The result? A glimpse of the Military Metaverse and its immense potential for the Armed Forces.
“Metaverse technology can allow hundreds or even thousands of soldiers, sailors and airmen to train on a scale that would otherwise cost millions of pounds to stage for real”, reported The Telegraph – and so it can. The conflict scenario that unfolded at BAE Systems’ Warton base did not involve any physical presence of soldiers, aircraft or civilians. Rather, it was conducted in a room filled with servicemen and women from various branches of the Armed Forces, such as Royal Air Force pilots in flight simulators, Army troops wearing VR headsets crouching behind a simulated wall of sandbags, and surveillance drone and satellite intelligence teams working in front of large video screens. At the centre of it, however, was an underlying ecosystem of ambitious SMEs, including Inzpire Limited, Pitch Technologies, D3A Defence, PLEXSYS Interface Products, Inc., VRAI , PAULEY and uCrowds, supporting BAE Systems in their mission to deliver next-generation multi-domain training.
The demonstration showed the hypothetical, peaceful nation of Cumbria being harassed by it’s northern neighbours, making it necessary for them to seek military assistance from their southern allies to uphold their freedom. A group of armoured vehicles is moving towards Coniston from Kendal, under the watchful eye of three Typhoon fighter jets, to provide assistance to the locals. However, one of the helicopters involved in the operation is attacked, resulting in the three countries being on the brink of war.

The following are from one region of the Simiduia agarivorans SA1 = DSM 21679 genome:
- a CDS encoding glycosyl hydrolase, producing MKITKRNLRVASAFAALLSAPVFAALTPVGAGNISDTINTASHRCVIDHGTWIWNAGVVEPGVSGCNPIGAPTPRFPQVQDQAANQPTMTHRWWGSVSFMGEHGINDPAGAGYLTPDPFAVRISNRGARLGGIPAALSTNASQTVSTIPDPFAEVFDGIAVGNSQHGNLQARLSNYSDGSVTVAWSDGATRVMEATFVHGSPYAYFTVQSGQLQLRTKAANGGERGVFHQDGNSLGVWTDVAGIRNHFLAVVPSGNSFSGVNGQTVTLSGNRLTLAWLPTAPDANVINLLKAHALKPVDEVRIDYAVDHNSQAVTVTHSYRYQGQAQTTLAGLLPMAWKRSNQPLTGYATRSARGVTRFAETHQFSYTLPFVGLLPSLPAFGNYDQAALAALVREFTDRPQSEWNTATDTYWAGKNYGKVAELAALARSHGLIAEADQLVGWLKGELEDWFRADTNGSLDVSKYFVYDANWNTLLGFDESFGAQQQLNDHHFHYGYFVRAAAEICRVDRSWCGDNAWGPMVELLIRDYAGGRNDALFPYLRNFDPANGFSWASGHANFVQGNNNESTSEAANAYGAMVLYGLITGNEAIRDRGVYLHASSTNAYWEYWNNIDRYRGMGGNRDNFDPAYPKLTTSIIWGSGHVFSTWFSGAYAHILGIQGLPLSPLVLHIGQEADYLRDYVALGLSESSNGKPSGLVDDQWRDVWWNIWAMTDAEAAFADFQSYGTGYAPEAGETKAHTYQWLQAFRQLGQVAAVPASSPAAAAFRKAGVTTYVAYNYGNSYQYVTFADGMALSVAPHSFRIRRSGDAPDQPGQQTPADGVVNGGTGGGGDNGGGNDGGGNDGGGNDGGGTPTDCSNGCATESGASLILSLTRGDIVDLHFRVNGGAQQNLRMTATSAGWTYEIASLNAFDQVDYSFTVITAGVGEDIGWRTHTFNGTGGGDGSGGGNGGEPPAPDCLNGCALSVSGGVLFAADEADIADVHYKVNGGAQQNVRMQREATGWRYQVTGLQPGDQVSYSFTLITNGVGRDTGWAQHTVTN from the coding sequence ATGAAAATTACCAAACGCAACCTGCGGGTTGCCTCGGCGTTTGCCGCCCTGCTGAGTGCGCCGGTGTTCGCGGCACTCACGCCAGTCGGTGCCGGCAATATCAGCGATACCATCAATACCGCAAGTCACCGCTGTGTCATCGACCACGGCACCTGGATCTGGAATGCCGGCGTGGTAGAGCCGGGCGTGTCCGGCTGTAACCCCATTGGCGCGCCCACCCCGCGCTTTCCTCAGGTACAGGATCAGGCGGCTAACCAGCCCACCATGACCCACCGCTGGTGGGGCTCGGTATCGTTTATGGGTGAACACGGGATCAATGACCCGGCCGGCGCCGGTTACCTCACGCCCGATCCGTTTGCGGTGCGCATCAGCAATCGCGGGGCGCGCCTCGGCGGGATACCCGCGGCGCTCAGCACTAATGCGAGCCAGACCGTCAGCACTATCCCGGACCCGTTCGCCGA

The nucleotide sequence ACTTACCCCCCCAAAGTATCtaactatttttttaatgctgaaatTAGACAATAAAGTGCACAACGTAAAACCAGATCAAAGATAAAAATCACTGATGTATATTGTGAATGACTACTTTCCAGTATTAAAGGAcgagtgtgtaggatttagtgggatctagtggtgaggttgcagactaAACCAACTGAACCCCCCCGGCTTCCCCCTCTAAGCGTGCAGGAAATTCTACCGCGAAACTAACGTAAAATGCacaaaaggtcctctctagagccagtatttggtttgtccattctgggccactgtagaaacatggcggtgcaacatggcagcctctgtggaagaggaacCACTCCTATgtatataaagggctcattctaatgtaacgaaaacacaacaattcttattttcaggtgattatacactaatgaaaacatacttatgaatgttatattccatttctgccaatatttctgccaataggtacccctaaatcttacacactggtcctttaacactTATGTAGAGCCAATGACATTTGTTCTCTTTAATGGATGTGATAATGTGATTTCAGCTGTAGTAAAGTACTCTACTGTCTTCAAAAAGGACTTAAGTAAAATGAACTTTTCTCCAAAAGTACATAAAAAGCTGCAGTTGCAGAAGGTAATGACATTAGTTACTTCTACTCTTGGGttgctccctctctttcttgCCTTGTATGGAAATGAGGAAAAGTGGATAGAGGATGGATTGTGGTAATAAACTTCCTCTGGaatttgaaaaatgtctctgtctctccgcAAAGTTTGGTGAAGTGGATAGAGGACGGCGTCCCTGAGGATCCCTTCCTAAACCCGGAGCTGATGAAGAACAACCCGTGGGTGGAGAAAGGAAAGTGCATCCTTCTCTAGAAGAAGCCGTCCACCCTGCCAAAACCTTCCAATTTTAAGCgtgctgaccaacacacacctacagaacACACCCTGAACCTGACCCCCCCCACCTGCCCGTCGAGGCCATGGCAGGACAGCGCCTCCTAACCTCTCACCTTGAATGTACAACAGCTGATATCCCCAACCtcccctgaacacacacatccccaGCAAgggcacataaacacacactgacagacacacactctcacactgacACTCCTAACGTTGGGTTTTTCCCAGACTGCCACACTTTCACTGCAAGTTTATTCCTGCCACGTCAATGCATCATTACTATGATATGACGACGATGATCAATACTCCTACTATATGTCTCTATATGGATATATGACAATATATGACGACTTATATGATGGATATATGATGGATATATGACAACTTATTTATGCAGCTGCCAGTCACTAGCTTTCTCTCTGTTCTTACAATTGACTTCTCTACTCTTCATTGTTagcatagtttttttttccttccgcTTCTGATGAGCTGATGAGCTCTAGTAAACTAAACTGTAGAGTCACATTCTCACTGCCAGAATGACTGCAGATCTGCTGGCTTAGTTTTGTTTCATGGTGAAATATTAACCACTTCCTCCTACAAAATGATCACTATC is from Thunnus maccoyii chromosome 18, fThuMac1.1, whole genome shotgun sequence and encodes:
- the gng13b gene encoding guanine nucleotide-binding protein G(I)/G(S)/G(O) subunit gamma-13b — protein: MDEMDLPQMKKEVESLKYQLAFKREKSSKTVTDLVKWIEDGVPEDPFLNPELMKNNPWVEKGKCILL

Talking to Sky News, Mimi Keshani, Hadean COO & Co-Founder explains: “You’ve got a huge amount of complexities to manage, and different levels of fidelity from different people interacting. So in this system, we’ve got people in Typhoons and assets flying above the ground, we’ve got land forces. All of them need to see different things, but they need to see it in a common operating picture.” Powered by Hadean’s metaverse technology, the system exploits advanced AI, Machine Learning and cloud-based computing to host 60,000 entities and deliver an unprecedented scale for multi-domain training.
Off the back of the virtual exercise, The Telegraph reported that “the ability to build a large-scale virtual world which can be used to conduct and analyse a full-scale war has obvious benefits”, as the global market for military metaverse technology is estimated to hit up to £17 bn by 2030. Seeing first-hand how immersive and realistic experiences can accelerate learning and development for pilots, the Times also reported that “with the skies too crowded for fighter-pilot training, virtual reality is the future”.
Ultimately, the value of the military metaverse is in reducing the need for expensive real-world training while enhancing mission effectiveness by enabling troops to repeat their training in complex, large-scale scenarios more often, with no fear or real-life risk. As Tim Colebrooke, Training Strategy Manager at BAE Systems, concludes: “We’re able to bring all of that together in a single synthetic environment. All of those simulators you’re looking at are seeing the same common operating picture, the same version of the world.”Back